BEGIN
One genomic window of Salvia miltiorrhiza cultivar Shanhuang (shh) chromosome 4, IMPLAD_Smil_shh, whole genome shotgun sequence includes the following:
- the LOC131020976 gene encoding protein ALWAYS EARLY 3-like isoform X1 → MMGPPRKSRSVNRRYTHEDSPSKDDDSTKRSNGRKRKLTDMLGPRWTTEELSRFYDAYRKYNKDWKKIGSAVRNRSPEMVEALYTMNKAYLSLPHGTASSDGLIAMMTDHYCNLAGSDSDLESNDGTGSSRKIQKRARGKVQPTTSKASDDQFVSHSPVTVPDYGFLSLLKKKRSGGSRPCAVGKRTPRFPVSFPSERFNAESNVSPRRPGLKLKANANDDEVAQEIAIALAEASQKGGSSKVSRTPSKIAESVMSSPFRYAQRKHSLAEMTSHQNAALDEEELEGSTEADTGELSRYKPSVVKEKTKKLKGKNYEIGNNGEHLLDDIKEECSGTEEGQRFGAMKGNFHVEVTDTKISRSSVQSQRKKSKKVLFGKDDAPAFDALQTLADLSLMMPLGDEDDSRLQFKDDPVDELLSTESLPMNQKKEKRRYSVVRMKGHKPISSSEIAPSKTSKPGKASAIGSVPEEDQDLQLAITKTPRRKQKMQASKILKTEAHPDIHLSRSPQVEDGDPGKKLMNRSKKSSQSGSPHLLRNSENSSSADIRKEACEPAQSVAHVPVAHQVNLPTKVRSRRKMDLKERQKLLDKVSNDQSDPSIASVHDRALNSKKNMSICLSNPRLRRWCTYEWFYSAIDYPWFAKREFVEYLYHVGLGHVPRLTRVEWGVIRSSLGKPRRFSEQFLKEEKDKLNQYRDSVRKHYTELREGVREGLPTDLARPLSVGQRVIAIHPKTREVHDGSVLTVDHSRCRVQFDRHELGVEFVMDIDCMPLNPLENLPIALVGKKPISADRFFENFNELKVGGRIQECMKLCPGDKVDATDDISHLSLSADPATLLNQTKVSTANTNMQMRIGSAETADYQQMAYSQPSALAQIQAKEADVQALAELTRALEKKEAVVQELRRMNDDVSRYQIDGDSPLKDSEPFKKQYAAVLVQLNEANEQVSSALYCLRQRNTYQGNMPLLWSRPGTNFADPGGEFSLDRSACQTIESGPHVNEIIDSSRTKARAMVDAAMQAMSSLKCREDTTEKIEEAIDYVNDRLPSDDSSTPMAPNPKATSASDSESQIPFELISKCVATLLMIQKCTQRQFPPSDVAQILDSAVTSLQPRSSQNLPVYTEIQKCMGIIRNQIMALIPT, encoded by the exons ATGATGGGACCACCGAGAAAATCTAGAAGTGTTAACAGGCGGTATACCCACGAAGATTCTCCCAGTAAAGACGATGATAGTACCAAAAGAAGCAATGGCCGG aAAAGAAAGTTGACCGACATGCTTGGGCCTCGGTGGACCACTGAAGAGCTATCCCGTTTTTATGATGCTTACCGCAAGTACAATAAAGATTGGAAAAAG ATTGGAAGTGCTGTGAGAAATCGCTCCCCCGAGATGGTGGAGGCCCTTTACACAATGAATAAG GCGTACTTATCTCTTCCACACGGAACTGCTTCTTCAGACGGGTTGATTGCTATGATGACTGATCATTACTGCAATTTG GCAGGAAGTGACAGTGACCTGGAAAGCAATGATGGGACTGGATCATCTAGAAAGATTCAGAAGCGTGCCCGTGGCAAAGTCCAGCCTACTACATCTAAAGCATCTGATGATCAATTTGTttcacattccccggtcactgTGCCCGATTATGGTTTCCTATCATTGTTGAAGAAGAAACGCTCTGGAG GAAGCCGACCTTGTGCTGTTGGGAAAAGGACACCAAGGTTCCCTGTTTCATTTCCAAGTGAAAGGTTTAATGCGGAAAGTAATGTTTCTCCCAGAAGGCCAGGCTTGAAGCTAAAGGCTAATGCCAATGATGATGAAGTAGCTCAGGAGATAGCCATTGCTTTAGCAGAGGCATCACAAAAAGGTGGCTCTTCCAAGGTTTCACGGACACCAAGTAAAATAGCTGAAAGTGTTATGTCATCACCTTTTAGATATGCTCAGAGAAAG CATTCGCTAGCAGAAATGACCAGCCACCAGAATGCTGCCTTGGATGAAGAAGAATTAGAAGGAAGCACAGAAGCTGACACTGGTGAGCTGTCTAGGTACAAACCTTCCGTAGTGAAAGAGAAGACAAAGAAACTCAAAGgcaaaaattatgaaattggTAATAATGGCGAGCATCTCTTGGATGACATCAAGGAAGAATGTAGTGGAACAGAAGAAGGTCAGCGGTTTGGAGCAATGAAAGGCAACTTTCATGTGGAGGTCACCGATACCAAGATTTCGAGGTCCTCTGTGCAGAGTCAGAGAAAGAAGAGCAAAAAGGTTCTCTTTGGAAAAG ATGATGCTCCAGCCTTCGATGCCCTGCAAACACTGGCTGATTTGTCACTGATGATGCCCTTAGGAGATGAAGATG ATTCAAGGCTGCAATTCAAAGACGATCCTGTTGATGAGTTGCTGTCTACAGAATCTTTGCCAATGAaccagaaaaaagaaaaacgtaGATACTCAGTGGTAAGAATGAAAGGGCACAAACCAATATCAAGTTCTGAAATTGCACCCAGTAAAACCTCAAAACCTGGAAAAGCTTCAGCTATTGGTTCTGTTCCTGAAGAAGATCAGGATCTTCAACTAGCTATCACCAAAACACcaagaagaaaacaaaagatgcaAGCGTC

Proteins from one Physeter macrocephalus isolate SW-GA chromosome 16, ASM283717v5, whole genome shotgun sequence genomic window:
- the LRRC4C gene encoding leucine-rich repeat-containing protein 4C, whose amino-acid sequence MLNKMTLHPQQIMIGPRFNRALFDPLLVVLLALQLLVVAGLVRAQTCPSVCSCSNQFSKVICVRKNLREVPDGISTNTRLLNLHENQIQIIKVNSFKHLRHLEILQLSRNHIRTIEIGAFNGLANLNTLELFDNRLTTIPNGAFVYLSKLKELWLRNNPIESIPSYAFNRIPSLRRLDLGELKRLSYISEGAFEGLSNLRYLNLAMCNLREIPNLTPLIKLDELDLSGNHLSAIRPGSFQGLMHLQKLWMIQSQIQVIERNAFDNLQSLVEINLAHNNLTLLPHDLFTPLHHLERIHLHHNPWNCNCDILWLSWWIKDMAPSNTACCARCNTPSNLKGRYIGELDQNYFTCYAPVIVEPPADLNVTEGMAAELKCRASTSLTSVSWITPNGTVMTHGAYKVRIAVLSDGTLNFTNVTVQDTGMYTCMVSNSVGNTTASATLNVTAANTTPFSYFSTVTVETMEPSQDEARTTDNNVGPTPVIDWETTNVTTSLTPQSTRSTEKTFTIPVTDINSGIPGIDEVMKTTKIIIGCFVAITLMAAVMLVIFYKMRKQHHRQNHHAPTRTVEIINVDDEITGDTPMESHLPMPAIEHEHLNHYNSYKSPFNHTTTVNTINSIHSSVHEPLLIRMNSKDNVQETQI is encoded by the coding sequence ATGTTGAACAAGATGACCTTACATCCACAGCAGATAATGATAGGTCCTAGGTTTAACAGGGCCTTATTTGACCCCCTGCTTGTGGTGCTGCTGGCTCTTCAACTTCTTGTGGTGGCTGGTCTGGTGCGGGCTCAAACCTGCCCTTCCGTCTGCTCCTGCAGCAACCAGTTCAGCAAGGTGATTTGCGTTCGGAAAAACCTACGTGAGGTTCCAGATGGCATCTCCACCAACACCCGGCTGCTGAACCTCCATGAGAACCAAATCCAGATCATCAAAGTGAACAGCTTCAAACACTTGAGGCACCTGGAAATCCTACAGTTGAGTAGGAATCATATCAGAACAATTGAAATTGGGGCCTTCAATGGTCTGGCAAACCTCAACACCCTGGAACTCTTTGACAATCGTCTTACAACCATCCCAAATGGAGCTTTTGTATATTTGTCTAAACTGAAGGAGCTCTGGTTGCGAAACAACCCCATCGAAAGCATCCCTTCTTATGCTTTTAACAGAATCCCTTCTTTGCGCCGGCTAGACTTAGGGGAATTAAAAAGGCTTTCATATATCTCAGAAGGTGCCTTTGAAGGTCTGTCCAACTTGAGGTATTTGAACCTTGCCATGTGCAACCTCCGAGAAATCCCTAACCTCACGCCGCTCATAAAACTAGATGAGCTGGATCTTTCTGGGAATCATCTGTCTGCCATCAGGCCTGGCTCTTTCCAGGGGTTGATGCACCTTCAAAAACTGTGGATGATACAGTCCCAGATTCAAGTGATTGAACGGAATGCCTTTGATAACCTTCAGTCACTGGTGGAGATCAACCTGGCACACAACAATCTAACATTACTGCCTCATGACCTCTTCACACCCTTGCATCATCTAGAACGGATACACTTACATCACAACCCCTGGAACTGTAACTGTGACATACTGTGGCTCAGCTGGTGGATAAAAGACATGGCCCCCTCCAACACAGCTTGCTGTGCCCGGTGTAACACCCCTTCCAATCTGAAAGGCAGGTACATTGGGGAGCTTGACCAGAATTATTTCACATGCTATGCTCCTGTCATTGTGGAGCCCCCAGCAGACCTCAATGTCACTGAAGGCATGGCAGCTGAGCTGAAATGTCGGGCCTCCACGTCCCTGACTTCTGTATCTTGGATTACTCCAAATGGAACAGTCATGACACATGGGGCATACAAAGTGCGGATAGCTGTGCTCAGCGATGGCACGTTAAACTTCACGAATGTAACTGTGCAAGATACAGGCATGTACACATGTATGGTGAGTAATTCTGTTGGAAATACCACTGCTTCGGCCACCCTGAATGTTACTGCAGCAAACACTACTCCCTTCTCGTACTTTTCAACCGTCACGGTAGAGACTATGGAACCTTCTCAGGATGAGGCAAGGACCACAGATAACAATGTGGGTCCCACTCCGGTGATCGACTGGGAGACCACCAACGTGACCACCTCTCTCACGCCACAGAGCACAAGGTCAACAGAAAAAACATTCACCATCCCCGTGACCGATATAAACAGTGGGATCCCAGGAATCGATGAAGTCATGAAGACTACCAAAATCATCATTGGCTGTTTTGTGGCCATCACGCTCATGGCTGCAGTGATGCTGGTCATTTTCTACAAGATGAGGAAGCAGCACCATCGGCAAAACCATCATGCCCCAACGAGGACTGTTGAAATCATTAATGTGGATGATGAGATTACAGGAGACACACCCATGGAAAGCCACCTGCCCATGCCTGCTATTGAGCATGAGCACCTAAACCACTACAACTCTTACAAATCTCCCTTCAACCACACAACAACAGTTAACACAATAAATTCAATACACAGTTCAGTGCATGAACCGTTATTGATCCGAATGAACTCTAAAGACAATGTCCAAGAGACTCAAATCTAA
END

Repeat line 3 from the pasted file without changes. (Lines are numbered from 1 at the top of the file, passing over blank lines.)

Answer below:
Proteins from one Physeter macrocephalus isolate SW-GA chromosome 16, ASM283717v5, whole genome shotgun sequence genomic window: